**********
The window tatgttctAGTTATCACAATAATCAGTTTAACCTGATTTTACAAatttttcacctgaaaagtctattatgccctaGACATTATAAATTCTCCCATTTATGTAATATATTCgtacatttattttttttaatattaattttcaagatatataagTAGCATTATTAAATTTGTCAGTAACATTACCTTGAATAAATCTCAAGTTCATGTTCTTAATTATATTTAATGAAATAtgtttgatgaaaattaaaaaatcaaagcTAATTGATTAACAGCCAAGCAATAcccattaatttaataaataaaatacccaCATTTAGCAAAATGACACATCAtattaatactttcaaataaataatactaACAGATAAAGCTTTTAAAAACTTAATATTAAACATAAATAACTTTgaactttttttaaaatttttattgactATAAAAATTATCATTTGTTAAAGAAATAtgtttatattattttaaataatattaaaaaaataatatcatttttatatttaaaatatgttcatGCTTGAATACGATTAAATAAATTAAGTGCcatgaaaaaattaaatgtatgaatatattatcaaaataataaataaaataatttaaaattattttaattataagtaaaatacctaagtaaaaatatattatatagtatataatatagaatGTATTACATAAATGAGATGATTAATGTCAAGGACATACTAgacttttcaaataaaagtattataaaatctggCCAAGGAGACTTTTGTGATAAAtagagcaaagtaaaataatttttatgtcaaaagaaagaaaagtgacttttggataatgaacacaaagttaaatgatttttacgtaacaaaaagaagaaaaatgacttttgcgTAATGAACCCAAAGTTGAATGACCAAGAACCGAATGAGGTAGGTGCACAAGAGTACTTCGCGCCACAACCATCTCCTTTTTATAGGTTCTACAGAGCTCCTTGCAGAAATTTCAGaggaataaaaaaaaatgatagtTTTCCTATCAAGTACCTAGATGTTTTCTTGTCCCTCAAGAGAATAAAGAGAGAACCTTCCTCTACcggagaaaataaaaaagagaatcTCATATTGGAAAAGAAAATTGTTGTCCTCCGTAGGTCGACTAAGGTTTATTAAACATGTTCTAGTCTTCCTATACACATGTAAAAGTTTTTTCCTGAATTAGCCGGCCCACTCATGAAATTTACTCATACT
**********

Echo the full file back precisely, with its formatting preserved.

The window tatgttctAGTTATCACAATAATCAGTTTAACCTGATTTTACAAatttttcacctgaaaagtctattatgccctaGACATTATAAATTCTCCCATTTATGTAATATATTCgtacatttattttttttaatattaattttcaagatatataagTAGCATTATTAAATTTGTCAGTAACATTACCTTGAATAAATCTCAAGTTCATGTTCTTAATTATATTTAATGAAATAtgtttgatgaaaattaaaaaatcaaagcTAATTGATTAACAGCCAAGCAATAcccattaatttaataaataaaatacccaCATTTAGCAAAATGACACATCAtattaatactttcaaataaataatactaACAGATAAAGCTTTTAAAAACTTAATATTAAACATAAATAACTTTgaactttttttaaaatttttattgactATAAAAATTATCATTTGTTAAAGAAATAtgtttatattattttaaataatattaaaaaaataatatcatttttatatttaaaatatgttcatGCTTGAATACGATTAAATAAATTAAGTGCcatgaaaaaattaaatgtatgaatatattatcaaaataataaataaaataatttaaaattattttaattataagtaaaatacctaagtaaaaatatattatatagtatataatatagaatGTATTACATAAATGAGATGATTAATGTCAAGGACATACTAgacttttcaaataaaagtattataaaatctggCCAAGGAGACTTTTGTGATAAAtagagcaaagtaaaataatttttatgtcaaaagaaagaaaagtgacttttggataatgaacacaaagttaaatgatttttacgtaacaaaaagaagaaaaatgacttttgcgTAATGAACCCAAAGTTGAATGACCAAGAACCGAATGAGGTAGGTGCACAAGAGTACTTCGCGCCACAACCATCTCCTTTTTATAGGTTCTACAGAGCTCCTTGCAGAAATTTCAGaggaataaaaaaaaatgatagtTTTCCTATCAAGTACCTAGATGTTTTCTTGTCCCTCAAGAGAATAAAGAGAGAACCTTCCTCTACcggagaaaataaaaaagagaatcTCATATTGGAAAAGAAAATTGTTGTCCTCCGTAGGTCGACTAAGGTTTATTAAACATGTTCTAGTCTTCCTATACACATGTAAAAGTTTTTTCCTGAATTAGCCGGCCCACTCATGAAATTTACTCATACT